Wilshire – Santa Monica

Friday night driving in Los Angeles is a nightmare. It can take one hour just to go from the Westside to Beverly Hills. So our problem was to stay west off the 405 freeway and find a restaurant that had an extensive menu of wood grilled prime steaks. (One person in our party only eats steaks.) I hadn’t been to Wilshire since Andrew Kirschner had become executive chef, but a number of people suggested that I should try it. What an inspired choice and definitely a restaurant that will be on our “go to” list.

The entire staff was tremendous. Kirk, the sommelier couldn’t have been more accommodating. Nick, the GM, remembered us from Spago. Brian, our server was terrific  – he grew up in Kansas, drove tractors at the age of 11 on his dad’s farm and has a passion for food. Chef Kirschner  came out introduced himself and told us some of his favorite menu items. How much more can one ask for?

Executive chef – Andrew Kirschner

BYO White Wine

A gift from the chef – Kumamoto Oysters Dynamite, the oysters were encrusted in panko crumbs and deep fried. They sat on a seaweed “salad” and were topped by wasabi tobiko.  What impressed me was not only the depth of flavor, but the intensity of the flavor profile that was decidedly Asian.

Steak tartar, quail egg, grilled sourdough – an excellent version.

Grilled sepia, njuda sausage, baby brocolli, lemon, almonds. Njuda sausage is a special type of dried sausage made with black pepper, hot pepper, salt and fennel seeds, typical of Calabrian cuisine from southern Italy – again the depth of flavor was superb – delicious.

Another gift from the chef – we were sharing everything so this was a passing marathon. Red Curry Coconut Mussels, Grilled Bread. I felt as if I were on a trip around the world and what a trip!

The broth was exceptional with the lemongrass adding just the right touch.

Another gift – this was getting better than Christmas. Green garlic and potato soup, black truffle and asparagus – you would think we were regulars – we weren’t, but we have every intention of becoming regulars.

Caesar Salad, Romaine leaves white anchovies, lemon croutons, parmesan

BYO Red Wine

Dry Aged New York Steak with grilled garlic, greens topped with parmesan – a safe entree well-executed with THE extra of shaved black truffles

Mashed potato, yukon golds

Duck breast, farro, stinging nettles, hazelnuts, blood orange gastric – the sauce had just been changed for tonight’s service. That is one of the hallmark’s of chef Kirschner’s cuisine – use what is fresh and organic from the local farmers.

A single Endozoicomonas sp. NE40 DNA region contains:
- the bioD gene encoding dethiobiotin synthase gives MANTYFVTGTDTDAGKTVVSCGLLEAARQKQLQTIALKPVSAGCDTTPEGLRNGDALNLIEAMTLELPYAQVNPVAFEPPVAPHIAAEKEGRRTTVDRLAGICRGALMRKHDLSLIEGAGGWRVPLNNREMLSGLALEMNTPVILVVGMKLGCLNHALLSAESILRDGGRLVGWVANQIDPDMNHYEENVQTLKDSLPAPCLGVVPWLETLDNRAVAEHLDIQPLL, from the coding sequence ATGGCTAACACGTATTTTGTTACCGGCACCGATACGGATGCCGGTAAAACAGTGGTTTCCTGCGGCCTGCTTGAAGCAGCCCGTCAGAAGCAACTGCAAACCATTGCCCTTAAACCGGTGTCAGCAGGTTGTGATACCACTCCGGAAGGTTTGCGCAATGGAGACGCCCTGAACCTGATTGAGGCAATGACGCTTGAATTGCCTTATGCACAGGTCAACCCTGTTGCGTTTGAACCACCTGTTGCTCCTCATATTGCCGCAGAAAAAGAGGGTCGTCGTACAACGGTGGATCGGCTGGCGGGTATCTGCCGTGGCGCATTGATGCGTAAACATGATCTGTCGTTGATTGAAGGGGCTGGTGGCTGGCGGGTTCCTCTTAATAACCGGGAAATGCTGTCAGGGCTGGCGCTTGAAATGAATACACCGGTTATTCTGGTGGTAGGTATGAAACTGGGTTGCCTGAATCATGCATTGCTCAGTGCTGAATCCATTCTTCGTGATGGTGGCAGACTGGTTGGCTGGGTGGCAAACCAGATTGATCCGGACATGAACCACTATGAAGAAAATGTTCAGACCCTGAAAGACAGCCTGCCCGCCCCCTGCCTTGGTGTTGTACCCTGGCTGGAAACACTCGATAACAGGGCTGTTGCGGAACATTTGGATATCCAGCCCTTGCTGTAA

Morrocan Spiced lamb Stew, quinoa, banana raita, pequillo pepper harissa – I didn’t taste this but there wasn’t a drop left.

Photo through the wine glass

Condiments for the lamb stew

More gifts!!!!

Apple Fritters, caramel sauce, cinnamon ice cream

Orange Creme Caramel, creme fraiche whipped cream

Cookies to go – not pictured

Wilshire was a complete surprise and I can’t believe that a restaurant of this caliber is so close to our house. We will be back often.

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8 Responses to “Wilshire – Santa Monica”


  1. 1 mattatouille February 27, 2010 at 5:37 pm

    I have heard good things, but this is a very helpful and comprehensive review. Sometimes we Eastsiders think that there aren’t any good restaurants on the Westside. This is Exhibit A showing that there definitely are! I do wonder about the value proposition though.

  2. 2 twoguyswithanappetite February 27, 2010 at 9:53 pm

    Well . . . . what I really want to know is HOW WAS THE STOLPMAN? As far as Santa Ynez producers, we were not impressed with Stolpman. Yes, it was good — but not great. Did you or John have a different experience with this wine? If you say “this was a good value for thirty bucks,” then yes, I agree. But for the same money, I think Foxen or Beckman are superior. What you say? We adore Foxen the best for Pinot out of all the producers in the area. Number Two is Beckman.

  3. 3 samk February 28, 2010 at 2:13 am

    Great read, it’s been on my to-do list for quite some time. And if you’re referring to the Calabrian sausage, it’s nduja.

  4. 4 lizziee February 28, 2010 at 3:57 am

    It was written on the menu as njuda.

    “la njudà, a special type of dried sausage made with black pepper, hot pepper, salt and fennel seeds.”

    http://www.villaggioilgabbiano.com/calabriacucina_en.asp

  5. 5 lizziee February 28, 2010 at 8:39 am

    John says:
    The Stolpman was a ’99…it had aged very nicely. The Syrah lost some of its bite and rounded out more like a Burgundy than a Syrah. We have not had many bottles from Stolpman so I can’t judge it comparatively year to year, but it was certainly acceptable and enjoyable. I agree, Foxen is quite good. Please note we were not drinking Pinot–Syrah!

  6. 6 David Haskell February 28, 2010 at 4:15 pm

    looks like decent food.

  7. 8 samk March 1, 2010 at 1:07 am

    apologies! After doing some research I found both spellings used, although nduja was used a little more frequently (ie NYT, wikipedia). Jonathan Gold uses both nduja and njuda in two separate articles and Boccalone has used both as well.


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